Hypnospace Outlaw: a Satirical Tribute to the Internet

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Hypnospace Outlaw: a Satirical Tribute to the Internet

Emily Ray, Staff Writer

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The internet, created in 1991, has been alive and well for twenty-eight years now. First designed for the military to communicate quicker, it has now evolved into what some people would consider essential for survival. However, websites and services like Twitter, Netflix, and even what you’re reading this on did not exist in the early stages of the world-wide web we’ve come to know today. That leaves one question: what did people use the internet for back then?

The answer to this question inspired indie game developers Tendershoot, ThatWhichIs, and Michael Lasch to simulate that era. Hypnospace Outlaw first hit the gaming scene two years ago when it was first in development. Lasch, the main developer, created a Kickstarter to help raise some funds for the project, and within a few months, it had surpassed its goal by nearly $10,000. No More Robots, a British video game producer, contacted Lasch and his team to help get Hypnospace Outlaw to hit the ground running, and on March 12th, 2019, it did just that. It has gained many praises since its release and is rated 10/10 on Steam and 4.9/5 on Itch.io.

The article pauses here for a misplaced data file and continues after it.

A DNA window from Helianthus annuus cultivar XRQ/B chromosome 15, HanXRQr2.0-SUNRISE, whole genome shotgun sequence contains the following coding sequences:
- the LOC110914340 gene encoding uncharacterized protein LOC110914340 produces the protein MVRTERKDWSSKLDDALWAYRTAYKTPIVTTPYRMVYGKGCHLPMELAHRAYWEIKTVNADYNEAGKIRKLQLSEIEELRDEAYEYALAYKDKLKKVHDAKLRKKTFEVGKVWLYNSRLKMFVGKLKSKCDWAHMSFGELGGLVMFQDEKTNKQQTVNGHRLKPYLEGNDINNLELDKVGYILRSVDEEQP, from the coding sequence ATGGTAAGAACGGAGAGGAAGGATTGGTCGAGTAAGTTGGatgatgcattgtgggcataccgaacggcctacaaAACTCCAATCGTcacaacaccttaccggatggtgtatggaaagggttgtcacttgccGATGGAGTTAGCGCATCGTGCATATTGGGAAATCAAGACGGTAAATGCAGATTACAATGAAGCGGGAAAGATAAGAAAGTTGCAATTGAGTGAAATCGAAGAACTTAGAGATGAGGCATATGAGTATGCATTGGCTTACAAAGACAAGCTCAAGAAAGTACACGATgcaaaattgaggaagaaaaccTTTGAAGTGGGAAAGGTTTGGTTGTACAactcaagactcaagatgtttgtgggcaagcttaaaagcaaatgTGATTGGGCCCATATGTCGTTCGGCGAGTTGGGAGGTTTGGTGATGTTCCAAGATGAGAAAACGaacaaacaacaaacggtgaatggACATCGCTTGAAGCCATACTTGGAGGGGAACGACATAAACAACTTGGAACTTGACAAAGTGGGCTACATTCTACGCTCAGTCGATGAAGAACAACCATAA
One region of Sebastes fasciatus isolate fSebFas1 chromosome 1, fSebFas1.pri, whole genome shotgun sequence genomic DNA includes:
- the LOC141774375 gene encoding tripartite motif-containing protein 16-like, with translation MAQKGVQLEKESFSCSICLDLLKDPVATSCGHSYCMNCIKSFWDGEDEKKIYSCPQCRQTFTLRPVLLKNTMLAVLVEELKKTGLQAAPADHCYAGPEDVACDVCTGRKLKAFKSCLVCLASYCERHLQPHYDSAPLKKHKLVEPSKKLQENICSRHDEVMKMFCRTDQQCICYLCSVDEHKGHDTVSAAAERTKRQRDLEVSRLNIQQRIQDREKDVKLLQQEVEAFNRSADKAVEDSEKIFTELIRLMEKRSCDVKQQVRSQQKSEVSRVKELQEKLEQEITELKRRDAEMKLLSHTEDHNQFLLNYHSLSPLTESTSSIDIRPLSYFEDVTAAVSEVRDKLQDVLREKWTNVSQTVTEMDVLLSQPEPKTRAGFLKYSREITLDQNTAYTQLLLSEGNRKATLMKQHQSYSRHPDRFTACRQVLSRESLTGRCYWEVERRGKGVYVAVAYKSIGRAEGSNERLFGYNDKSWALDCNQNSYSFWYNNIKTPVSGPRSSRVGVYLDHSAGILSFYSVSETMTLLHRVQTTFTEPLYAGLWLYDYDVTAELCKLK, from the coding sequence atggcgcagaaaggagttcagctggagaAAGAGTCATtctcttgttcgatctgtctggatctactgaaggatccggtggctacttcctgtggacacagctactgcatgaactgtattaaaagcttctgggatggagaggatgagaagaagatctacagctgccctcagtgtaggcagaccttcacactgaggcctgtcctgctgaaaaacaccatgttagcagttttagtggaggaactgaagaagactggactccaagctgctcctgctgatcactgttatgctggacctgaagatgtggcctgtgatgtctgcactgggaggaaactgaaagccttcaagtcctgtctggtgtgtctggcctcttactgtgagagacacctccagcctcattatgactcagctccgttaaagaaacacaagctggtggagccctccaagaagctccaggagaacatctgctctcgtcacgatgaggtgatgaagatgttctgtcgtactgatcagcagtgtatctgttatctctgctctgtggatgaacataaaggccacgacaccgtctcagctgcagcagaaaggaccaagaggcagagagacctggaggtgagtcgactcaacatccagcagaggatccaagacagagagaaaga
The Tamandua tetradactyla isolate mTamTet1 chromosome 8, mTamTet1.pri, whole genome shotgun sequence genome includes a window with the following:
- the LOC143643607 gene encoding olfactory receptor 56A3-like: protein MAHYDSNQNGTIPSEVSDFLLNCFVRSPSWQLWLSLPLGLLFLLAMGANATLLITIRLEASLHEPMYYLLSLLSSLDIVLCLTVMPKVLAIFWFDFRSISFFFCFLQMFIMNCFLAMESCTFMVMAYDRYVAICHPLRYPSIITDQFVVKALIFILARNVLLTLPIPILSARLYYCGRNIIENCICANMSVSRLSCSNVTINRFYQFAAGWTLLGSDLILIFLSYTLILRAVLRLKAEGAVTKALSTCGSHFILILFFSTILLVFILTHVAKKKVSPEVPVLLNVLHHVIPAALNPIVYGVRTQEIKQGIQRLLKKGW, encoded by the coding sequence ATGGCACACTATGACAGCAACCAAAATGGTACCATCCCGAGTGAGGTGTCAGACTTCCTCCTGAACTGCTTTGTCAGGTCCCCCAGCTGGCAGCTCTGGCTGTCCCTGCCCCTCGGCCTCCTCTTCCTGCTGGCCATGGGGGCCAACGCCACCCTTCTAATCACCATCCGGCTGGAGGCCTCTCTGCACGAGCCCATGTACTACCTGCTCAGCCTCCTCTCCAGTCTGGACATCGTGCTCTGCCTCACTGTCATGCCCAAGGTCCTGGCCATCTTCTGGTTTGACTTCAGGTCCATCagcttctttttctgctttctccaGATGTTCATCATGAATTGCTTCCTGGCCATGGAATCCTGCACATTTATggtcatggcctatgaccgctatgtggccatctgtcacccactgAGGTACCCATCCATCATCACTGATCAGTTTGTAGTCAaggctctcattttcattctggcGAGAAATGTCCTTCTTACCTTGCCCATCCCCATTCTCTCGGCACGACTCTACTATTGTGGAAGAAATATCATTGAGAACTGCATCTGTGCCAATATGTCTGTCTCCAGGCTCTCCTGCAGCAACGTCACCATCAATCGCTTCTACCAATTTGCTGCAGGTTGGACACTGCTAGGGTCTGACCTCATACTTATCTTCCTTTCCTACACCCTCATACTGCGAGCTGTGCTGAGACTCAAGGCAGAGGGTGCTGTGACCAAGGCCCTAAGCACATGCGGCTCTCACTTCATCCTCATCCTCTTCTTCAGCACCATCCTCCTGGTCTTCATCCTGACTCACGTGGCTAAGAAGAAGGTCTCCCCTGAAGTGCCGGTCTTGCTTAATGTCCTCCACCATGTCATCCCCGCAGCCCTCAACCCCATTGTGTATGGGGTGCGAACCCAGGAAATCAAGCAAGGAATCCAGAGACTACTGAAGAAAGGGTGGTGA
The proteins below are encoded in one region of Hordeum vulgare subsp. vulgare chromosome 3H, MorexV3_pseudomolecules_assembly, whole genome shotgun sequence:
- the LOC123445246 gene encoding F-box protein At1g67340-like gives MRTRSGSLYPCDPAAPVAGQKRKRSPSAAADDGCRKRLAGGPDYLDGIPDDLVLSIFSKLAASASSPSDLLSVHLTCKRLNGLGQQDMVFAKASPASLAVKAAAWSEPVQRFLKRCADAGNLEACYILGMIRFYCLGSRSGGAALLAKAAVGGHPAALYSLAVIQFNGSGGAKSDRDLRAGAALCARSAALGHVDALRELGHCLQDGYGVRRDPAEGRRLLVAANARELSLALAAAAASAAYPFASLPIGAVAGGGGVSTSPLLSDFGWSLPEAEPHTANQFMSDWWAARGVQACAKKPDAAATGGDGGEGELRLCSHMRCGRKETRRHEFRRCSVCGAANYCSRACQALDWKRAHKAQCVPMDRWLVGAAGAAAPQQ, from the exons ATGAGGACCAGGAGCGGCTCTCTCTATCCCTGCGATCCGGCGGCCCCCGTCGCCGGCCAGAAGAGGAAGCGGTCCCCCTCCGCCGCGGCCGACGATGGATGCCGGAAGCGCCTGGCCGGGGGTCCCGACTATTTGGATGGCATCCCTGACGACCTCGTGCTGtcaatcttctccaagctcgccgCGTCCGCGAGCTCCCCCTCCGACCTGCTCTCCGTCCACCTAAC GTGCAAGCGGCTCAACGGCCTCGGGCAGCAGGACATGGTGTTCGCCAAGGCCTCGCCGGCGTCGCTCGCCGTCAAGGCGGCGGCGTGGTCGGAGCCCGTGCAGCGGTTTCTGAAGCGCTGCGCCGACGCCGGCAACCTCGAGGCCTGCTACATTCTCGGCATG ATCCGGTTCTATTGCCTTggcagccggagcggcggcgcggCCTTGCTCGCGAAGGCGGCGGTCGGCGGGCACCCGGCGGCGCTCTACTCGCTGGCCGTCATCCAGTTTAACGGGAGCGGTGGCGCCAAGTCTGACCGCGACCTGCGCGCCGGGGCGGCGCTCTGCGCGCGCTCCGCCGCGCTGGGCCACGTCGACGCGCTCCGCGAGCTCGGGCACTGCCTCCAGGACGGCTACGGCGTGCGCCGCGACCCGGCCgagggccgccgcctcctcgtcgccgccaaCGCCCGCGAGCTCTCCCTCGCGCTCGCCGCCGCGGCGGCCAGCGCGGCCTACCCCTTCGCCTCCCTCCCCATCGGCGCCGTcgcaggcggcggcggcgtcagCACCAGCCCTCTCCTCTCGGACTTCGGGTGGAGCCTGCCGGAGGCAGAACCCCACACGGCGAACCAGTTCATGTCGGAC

What exactly is this game about, though? It takes place in an alternate universe around 1999 during the Y2K frenzy. In this world, you access the internet through your dreams every night when you go to sleep instead of logging onto a computer. The title of the game hints to what you do in this world. It is your job to search this almost archaic form of the internet and solve puzzles to catch hackers, scammers, and even trolls. These people are classified as “hypnospace outlaws,” hence the name of the game. 

However, it goes even deeper than that. It perfectly simulates and mocks the fascinations of the early age of the internet. This is definitely where this game hits the mark the best. You can keep up with virtual pets which are in a similar style to Webkinz and Tamagotchi. The random pop-ups and banner ads that involve compressed GIFs and emoticons hit close to home. It even includes website builder tools and templates using color palettes and background themes that could now be considered unpleasing, but back then it was the coolest way to engage with friends. You never know what you’re walking into when you click on the next web link. 

The aesthetic perfectly resembles what it was like before the current age of the internet, a time before you could just simply search someone’s name and know everything about them. The game play is fun and at the same time challenging, and the story has an engaging plot line. The graphics are both wonderfully stylized while also making a few jokes here and there. The music is also very noteworthy because of how it replicates the 90’s techno waves of the time. Overall, Hypnospace Outlaw is a lovable throwback to the birth of the internet and is highly recommended for people who love vaporwave aesthetics, dry sarcasm, and nostalgia.

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